The Global Internship programme started last year, summer of 2016 and it took place in three locations, Washington DC, Shanghai and Mumbai. I was one of the people who had the incredible opportunity to go and intern for 7 weeks in Mumbai. By far it was one of the best experiences of my life. It was that incredible that this year I am interning again, but this time in Medellin, Colombia. Continue reading
Where you live when you’re at university has a great impact on your experience – all the more if you’re an international student. Before I matriculated at King’s, I was particularly eager to find out more about the types of accommodation offered because halls were to be my first ever home away from home. Hopefully reading about my time in King’s residences and my experiences in different private accommodations help you gain a better understanding of where you might want to spend your three years in London. Continue reading
Author: International Team at King’s
Unable to make it to our upcoming open days? Not to worry! Our #Kingslive livestreams will transport you there!
Starting Saturday 24th June at the Strand Campus, subjects taught by the faculties of Arts & Humanities, Law, Natural & Mathematical Sciences, Social Science & Public Policy and the Institute of Psychiatry, Psychology and Neuroscience will be covered in talks, as well as the opportunity to talk with our academics, admissions, careers, residences & student life teams and have a tour of the campus.
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The final days are here. Today I finished and submitted my dissertation. How happy am I? I am ecstatic, but in need of sleep, sleep, and sleep. These past three months have been hectic with work, stress and getting into the idea that I will graduate. How was I able to cope with this semester? Here are my tricks to help you with.
Firstly, it is important to make yourself a timetable. A kind of daily routine in order to get you going (especially if you only happen to have 6 hours of class per week). Therefore, every day I told myself I would spend 4 hours min at the library, either from 9:00 am until 13:00pm, or during the evenings (And what better place to study than good, beautiful old Maughan?). I seriously think I have never adored a library more than this one, and trust me I visited several: from Senate House, to UCLs, to Waterloo’s and Guy’s. Continue reading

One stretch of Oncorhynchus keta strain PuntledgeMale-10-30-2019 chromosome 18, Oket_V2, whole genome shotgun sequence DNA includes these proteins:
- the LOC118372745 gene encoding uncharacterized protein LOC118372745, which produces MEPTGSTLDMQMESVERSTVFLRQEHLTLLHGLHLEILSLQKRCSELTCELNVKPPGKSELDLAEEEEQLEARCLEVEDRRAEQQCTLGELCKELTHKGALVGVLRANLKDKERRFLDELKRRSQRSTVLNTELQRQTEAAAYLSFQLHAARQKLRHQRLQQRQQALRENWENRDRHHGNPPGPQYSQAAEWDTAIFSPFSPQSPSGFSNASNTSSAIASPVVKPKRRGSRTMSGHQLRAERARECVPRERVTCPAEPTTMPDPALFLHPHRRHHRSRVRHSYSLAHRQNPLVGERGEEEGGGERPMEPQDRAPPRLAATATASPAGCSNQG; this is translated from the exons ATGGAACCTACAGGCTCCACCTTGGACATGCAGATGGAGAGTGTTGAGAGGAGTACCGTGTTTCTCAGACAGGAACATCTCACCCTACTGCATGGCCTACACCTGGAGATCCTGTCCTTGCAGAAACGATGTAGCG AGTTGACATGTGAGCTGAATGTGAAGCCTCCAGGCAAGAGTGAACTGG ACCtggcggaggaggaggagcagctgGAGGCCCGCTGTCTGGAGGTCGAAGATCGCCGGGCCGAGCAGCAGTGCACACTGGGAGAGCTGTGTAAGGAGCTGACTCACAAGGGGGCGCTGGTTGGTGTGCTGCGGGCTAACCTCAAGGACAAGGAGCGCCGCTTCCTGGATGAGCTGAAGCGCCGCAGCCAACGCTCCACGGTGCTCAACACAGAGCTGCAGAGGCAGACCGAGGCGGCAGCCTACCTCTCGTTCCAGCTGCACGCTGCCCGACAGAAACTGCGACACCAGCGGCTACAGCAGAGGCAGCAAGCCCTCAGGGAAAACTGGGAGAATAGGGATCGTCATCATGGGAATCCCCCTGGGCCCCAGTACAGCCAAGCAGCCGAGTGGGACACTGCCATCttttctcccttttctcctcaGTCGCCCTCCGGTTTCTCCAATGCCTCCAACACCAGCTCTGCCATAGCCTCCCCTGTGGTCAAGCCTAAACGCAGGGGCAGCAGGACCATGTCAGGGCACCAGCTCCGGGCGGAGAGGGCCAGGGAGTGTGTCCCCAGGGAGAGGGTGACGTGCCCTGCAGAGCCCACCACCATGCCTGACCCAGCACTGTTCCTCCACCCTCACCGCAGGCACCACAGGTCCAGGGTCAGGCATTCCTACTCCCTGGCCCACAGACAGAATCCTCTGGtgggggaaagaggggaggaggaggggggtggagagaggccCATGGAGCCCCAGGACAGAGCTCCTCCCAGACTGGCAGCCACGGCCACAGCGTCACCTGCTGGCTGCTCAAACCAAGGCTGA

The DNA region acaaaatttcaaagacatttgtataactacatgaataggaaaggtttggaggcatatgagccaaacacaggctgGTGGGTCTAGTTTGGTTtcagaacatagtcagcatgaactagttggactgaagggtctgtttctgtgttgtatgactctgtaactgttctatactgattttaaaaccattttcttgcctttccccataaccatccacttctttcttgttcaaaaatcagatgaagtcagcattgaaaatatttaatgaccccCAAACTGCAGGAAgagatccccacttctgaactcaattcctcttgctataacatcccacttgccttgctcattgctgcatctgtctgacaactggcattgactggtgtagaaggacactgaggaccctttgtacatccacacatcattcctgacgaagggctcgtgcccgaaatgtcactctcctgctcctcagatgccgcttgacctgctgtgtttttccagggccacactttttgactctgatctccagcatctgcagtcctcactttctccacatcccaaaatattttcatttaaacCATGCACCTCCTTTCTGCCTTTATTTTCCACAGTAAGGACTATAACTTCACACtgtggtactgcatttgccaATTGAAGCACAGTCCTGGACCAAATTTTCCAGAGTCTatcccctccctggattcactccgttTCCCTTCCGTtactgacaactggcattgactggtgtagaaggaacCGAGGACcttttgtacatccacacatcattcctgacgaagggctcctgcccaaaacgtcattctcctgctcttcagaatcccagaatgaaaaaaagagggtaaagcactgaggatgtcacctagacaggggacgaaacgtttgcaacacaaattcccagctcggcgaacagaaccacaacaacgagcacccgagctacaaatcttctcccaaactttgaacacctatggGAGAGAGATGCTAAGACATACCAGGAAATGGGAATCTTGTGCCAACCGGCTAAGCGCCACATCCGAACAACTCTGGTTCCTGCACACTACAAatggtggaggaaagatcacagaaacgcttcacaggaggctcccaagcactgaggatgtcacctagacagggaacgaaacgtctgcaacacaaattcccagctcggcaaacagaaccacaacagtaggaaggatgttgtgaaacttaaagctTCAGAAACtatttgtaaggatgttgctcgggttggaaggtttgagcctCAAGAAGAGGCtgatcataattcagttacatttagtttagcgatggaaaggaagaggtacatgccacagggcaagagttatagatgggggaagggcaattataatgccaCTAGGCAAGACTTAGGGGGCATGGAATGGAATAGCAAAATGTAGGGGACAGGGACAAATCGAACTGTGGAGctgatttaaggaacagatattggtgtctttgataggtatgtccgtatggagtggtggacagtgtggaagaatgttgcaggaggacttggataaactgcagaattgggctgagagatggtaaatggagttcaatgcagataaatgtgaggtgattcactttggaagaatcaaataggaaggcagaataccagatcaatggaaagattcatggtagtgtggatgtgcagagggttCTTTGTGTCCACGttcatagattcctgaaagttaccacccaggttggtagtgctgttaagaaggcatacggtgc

The student body at King’s is extremely diverse, culturally and age-wise, which creates the incredibly eclectic and international quality we are lucky to have. However, at undergraduate level, where the majority of students are 18, it can be a bit daunting to start a degree at an older age. This is something I know I was worried about when I started at King’s this year at the age of 20.
One of the best things about studying in London is that travelling around Europe is fast and inexpensive. So every time I have an opportunity to go to a different city, I don’t even think about it, I just go. For me travelling means so much more than just to visit a different country. I think that when you travel you also learn a lot about yourself. You get to know what it is that you are capable of, and you mature in so many ways. Continue reading
Two years ago I boarded my 13-hour flight from Singapore to London, pretty much clueless about what was in store for me at the other end of the world. The heady mix of moving to a different continent and making the leap to higher education was certainly daunting, but I eventually settled in well enough. As a seasoned pro (okay, that might be a gross exaggeration), here are some tips on navigating Uni life.
Being a student is not as easy as it sounds. However, the truth is, that what matters the most, is the person you become after you finish your studies, not only academically, but as a whole. Having the opportunity to study in one of the best universities in the world and live in one of the most amazing cities, one can grow in so many ways.
I will narrate my day as a postgraduate student at King’s College London from the first morning coffee to bed time:
By the time I started my English degree at King’s, because I had taken some time out after finishing my A-Levels, it was almost two years since I had written an essay or taken an exam. It’s safe to say I was nervous. Two years felt like a long time out of formal education and I wasn’t sure how easy it would be to adjust again.
Three weeks into my last semester at King’s, I’ve found myself looking back at the past 2.5 years and marveling at how quickly it’s all gone by. In a few short months I’ll be graduating, moving back to Singapore and officially entering the workforce. In my moments of introspection, I’ve only begun to truly grasp the significance of the last couple years and recognise how they’ve shaped me.